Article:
« Reply #2422 on: 02/21/2023 12:17 pm »
For the current Dream Chaser design I suspect it comes down to trade studies showing the benefits of adding forward cockpit style windows do not outweigh the costs. The costs being mainly weight, maintenance (an issue for Shuttle) but perhaps also structural margins if there are lots of them. To nix windows such a study would need to place great confidence in synthetic vision and/or automated landing, which would have been controversial a decade ago but not so much now.

For QueSST (and probably the DC-201 as pictured) forward windows would not allow you to see over the nose when landing, so that's a fine reason to delete them.

IIRC, Steve Lindsey said forward windows cost on the order of 500 pounds of cargo mass.  Ouch.

Offline edzieba

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Re: Sierra Space Dream Chaser DISCUSSION Thread (was SNC)
« Reply #2423 on: 02/21/2023 02:24 pm »
Somewhat off-topic (since this obviously wouldn't apply to Dream Chaser in any case, but would've been relevant to other Commercial Crew entrants like Dragon and Starliner that use more traditional capsules): if I'm reading this correctly, would this preclude an Orion- or Soyuz-style "tractor" abort motor tower that covers the windows with a fairing during early launch phases? A natural reading of "available through all flight phases" would suggest as such, but perhaps there is other context that excludes launch phases from this definition.

I am not sure but the requirement is the following:

Quote from: page 69 of CCT-REQ-1130
The spacecraft shall provide windows that are available for use by the crew through all phases of flight that provide direct, non-electronic, through-the-hull viewing and the unobstructed fields of-view necessary to perform crew viewing tasks. [R.CTS.177]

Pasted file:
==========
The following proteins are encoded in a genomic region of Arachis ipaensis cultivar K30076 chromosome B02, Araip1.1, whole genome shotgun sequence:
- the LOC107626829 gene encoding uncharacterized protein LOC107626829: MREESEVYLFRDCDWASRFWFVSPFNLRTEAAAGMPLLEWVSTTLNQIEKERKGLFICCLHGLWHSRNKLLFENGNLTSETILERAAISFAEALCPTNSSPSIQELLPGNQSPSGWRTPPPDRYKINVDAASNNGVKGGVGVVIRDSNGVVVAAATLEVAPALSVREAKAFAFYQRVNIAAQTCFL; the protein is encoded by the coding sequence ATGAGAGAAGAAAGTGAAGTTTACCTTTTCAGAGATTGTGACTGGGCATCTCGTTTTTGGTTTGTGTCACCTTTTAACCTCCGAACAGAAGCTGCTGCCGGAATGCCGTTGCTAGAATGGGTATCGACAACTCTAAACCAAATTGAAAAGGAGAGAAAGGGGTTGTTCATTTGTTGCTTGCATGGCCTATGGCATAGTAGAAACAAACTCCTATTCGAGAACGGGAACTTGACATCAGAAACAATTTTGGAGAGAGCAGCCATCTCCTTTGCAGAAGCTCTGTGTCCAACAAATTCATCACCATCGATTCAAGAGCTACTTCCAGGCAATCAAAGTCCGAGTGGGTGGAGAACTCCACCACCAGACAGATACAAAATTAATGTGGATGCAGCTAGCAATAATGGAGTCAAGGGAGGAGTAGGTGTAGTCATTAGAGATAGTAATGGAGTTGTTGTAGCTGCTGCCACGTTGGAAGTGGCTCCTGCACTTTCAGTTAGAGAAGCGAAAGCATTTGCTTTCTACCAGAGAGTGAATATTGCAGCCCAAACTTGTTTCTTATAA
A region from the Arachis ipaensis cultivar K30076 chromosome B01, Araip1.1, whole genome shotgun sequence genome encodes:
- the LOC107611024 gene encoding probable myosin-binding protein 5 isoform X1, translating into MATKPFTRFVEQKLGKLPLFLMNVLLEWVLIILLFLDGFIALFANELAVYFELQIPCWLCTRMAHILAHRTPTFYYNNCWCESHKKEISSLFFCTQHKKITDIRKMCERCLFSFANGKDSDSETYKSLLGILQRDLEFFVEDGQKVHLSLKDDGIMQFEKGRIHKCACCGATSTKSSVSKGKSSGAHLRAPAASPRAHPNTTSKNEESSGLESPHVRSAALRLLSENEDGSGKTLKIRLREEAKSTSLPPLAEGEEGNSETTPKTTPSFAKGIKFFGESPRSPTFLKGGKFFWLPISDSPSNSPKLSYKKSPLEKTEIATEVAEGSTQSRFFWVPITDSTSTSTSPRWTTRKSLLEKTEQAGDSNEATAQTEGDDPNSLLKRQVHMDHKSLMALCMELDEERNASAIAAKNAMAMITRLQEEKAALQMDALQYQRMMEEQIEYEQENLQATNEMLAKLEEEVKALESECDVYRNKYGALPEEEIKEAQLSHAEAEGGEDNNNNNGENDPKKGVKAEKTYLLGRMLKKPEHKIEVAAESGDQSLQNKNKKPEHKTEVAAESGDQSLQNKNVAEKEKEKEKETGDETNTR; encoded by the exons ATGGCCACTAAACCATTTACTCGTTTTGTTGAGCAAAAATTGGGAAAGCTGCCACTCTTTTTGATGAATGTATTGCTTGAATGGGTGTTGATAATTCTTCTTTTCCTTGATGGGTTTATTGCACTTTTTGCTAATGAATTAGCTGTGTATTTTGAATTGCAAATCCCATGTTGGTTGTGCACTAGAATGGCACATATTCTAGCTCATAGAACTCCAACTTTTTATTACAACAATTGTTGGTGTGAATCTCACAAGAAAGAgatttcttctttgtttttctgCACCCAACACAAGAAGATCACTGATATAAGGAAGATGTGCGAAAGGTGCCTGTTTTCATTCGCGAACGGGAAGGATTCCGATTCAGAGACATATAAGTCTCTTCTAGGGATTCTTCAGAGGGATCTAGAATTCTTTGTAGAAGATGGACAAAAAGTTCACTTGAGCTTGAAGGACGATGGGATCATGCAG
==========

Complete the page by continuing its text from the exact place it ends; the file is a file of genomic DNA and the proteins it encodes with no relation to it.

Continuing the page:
The rest of the text is the rationale for the requirement. I am not sure if the ascent would require an unobstructed view in order to perform a crew viewing task. It's not clear to me what is a crew viewing task and if there is such a task on ascent.

The QueSST doesn't have forward cockpit windows either.

The Shuttle engineers in the 1970s figured out how to do to forward facing windows. I don't understand why this suddenly seems to be so difficult, and that overhead windows are the only way to have windows?? Am I missing something? Thanks.
The Orbiter windows mere multiple layers of different (and expensive, and heavy) glasses, along with desiccant and purge systems to allow those windows to be optically useful when going from STP to vacuum through entry and back again - because windows that spent their time fogged or with ice formed inside them are not much good as windows.
Windows as that don't face right into entry plasma flow and are not safety critical are reasonable to add. Windows that both receive a significant portion of entry heating and are a safety critical system are not so trivial. A camera + display system has the opportunity to be both lighter mass, cheaper, and have additional redundancy (multiple cameras and displays).

Offline TrevorMonty

Re: Sierra Space Dream Chaser DISCUSSION Thread (was SNC)